Just a walk in the woods or a stroll by the beach on a sunny morning can awaken the innermost feelings of happiness and peace, and Environmental Psychology has gone a long way proving this fact (Bell, Fisher, Baum, Greene, 1996).
Our affinity toward nature is genetic and deep-rooted in evolution. For example, have you ever wondered why most people prefer to book accommodations that have a great view from the balcony or the terrace? Why patients who get a natural view from their hospital bed recover sooner than others? Or why does it happen that when stress takes a toll on our mind, we crave for time to figure out things amidst nature?
Frank Lloyd Wright had said, “Study Nature, love Nature, stay close to Nature. It will never fail you.”
Nature Improves Psychological Well-Being
- Nature helps in emotional regulation and improves memory functions. A study on the cognitive benefits of nature found that subjects who took a nature walk did better on a memory test than the subjects who walked down the urban streets (Berman, Jonides, Kaplan, 2008).
- Nature walks benefit people suffering from depression (Shern et al., 2014). Studies had shown that people suffering from mild to major depressive disorders showed significant mood upliftments when exposed to nature. Not only that, but they also felt more motivated and energized to recover and get back to normalcy (Berman, Kross, Kaplan, 2012).
- Recent investigations revealed that being outdoor reduces stress by lowering the stress hormone cortisol. Besides that, it also makes us immune to allied problems like hypertension and tachycardia (Lee J, 2011).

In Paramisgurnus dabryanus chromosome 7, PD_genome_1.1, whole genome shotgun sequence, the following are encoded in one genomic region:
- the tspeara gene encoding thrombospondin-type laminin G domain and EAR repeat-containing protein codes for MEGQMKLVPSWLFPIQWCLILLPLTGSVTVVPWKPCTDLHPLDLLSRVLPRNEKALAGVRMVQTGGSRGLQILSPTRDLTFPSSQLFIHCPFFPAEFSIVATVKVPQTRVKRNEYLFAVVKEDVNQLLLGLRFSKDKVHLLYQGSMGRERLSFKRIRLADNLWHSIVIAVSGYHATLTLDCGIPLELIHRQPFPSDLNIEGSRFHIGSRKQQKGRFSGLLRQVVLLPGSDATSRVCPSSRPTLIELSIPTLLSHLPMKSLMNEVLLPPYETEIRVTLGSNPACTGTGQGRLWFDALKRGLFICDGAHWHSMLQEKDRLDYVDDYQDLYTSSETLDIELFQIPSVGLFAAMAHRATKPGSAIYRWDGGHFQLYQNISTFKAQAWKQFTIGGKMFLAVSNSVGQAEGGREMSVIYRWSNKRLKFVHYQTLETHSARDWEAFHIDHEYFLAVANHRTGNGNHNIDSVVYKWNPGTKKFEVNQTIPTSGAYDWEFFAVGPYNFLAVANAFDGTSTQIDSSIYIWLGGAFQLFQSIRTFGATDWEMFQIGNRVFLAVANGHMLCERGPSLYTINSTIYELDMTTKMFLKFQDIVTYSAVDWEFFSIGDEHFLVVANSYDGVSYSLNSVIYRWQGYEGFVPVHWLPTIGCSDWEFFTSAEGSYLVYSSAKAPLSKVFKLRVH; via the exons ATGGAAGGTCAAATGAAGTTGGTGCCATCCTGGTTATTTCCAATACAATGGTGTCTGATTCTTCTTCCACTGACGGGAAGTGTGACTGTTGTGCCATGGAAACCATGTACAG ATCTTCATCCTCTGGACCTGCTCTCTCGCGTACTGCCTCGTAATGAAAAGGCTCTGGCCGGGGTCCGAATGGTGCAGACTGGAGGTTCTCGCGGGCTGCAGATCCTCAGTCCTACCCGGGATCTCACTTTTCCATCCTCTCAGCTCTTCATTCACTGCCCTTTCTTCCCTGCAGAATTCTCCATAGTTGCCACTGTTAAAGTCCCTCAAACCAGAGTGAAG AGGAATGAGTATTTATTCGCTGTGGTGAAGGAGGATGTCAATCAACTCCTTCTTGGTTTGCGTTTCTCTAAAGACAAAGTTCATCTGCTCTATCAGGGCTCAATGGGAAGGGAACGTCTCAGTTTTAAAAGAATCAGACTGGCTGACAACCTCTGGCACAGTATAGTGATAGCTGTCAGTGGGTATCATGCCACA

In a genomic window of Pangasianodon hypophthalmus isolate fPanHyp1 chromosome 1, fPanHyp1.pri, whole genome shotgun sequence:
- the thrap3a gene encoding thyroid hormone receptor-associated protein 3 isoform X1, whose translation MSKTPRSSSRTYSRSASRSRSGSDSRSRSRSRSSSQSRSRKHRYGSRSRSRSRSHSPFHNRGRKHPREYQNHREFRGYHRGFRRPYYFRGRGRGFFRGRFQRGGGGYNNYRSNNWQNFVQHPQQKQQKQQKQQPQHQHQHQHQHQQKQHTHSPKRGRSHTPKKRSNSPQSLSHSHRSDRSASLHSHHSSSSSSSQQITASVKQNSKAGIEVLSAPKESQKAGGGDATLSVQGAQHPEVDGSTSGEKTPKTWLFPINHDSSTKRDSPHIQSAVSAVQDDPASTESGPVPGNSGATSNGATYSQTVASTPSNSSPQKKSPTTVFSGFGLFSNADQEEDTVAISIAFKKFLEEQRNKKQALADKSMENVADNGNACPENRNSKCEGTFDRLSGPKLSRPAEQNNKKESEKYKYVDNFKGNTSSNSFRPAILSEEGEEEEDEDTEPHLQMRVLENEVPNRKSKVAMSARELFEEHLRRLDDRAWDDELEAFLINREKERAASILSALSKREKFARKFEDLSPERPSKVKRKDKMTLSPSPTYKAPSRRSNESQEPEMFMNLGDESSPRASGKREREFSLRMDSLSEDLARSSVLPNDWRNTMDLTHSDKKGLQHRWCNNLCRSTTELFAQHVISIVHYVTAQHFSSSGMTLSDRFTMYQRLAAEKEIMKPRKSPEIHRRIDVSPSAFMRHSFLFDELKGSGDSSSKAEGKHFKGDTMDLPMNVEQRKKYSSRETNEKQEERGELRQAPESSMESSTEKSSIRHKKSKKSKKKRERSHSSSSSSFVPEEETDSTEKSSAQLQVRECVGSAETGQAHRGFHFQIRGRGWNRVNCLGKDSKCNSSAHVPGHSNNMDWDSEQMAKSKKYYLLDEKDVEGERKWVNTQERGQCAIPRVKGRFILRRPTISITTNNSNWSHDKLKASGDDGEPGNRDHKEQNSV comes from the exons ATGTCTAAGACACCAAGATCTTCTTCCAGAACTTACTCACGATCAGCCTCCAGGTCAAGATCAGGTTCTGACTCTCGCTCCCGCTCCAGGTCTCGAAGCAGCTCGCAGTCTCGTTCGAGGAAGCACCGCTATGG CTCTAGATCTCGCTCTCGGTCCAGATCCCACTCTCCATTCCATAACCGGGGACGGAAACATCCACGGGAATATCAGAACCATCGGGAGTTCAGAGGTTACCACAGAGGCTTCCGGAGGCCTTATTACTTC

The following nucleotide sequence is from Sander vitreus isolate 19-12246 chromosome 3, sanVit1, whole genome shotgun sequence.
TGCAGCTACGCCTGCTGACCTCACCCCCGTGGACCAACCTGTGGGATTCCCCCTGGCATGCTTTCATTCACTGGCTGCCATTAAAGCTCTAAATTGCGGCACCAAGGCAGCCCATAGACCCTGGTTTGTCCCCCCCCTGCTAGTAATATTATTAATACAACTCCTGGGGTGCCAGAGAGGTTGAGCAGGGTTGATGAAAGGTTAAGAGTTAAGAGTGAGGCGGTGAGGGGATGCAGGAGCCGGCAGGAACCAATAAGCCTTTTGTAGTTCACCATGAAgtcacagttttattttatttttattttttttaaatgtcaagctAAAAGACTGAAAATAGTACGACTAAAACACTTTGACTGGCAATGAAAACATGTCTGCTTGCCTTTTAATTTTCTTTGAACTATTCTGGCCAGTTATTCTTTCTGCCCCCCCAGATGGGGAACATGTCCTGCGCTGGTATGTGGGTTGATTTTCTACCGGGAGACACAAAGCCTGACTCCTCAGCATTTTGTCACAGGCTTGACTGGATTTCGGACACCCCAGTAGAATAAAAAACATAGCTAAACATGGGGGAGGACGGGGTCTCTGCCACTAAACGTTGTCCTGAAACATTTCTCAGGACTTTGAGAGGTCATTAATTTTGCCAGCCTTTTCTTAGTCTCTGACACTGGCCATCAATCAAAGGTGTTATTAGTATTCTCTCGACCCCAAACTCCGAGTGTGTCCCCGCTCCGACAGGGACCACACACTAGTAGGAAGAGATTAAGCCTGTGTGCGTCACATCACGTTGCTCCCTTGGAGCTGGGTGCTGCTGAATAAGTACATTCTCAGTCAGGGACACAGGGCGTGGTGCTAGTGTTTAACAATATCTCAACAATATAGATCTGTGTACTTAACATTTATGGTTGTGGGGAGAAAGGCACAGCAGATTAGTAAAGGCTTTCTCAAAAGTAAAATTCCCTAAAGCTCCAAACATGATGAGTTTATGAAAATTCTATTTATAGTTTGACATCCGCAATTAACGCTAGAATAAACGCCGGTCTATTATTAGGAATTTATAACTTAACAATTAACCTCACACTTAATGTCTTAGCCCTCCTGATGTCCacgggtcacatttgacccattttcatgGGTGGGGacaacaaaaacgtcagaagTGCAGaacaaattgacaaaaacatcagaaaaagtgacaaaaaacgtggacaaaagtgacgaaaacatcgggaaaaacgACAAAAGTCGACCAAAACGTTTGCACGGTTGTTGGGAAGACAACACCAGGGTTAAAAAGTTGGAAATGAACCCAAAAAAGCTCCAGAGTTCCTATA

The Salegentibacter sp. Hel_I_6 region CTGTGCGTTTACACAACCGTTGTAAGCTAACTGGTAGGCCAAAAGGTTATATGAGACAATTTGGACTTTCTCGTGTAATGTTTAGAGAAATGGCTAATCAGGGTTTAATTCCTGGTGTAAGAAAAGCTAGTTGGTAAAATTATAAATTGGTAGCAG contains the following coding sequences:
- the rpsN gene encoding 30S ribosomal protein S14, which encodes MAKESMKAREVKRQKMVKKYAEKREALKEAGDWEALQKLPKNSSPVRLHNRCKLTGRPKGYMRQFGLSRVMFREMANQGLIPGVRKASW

- Nature walks and other outdoor activities build attention and focus (Hartig, 1991). There are pieces of evidence that indicate strong environmental connections to be related to better performance, heightened concentration, and reduced chances of developing Attention Deficit Disorder.
- A study at the University of Kansas found that spending more time outdoors and less time with our electronic devices can increase our problem-solving skills and improve creative abilities.
The Importance of Nature to Well-Being
A 30-days campaign was run by the Wildlife Trusts of the University of Derby, with the prime focus on uncovering the crucial role nature plays in our overall eudaemonia. The study revealed that subjective feelings of happiness and wellbeing were positively correlated with natural activities such as gardening, animal feeding, bird watching, and bushwalking.
Dr. Miles Richardson, the face of this research, cited valuable evidence on how proximity to the nature improved mood, enhanced respiratory functioning, regulated hormonal malfunctions, and impacted on the thought structure of individuals as a whole.
Just by being outdoors and using all our senses to appreciate nature, we can be more mindful of the present, gain emotional resilience, and combat stress with more vitality.
We become naturally immune to anxiety, emotional ups and downs, and thought blocks, thereby feel more lively and energetic than before.
The survey further pointed that people who lived close to natural wilderness like the beach, mountains, or parklands, had better mental health and reported of falling sick lesser than those living in congested urban settings (Kuo and Coley, 2016).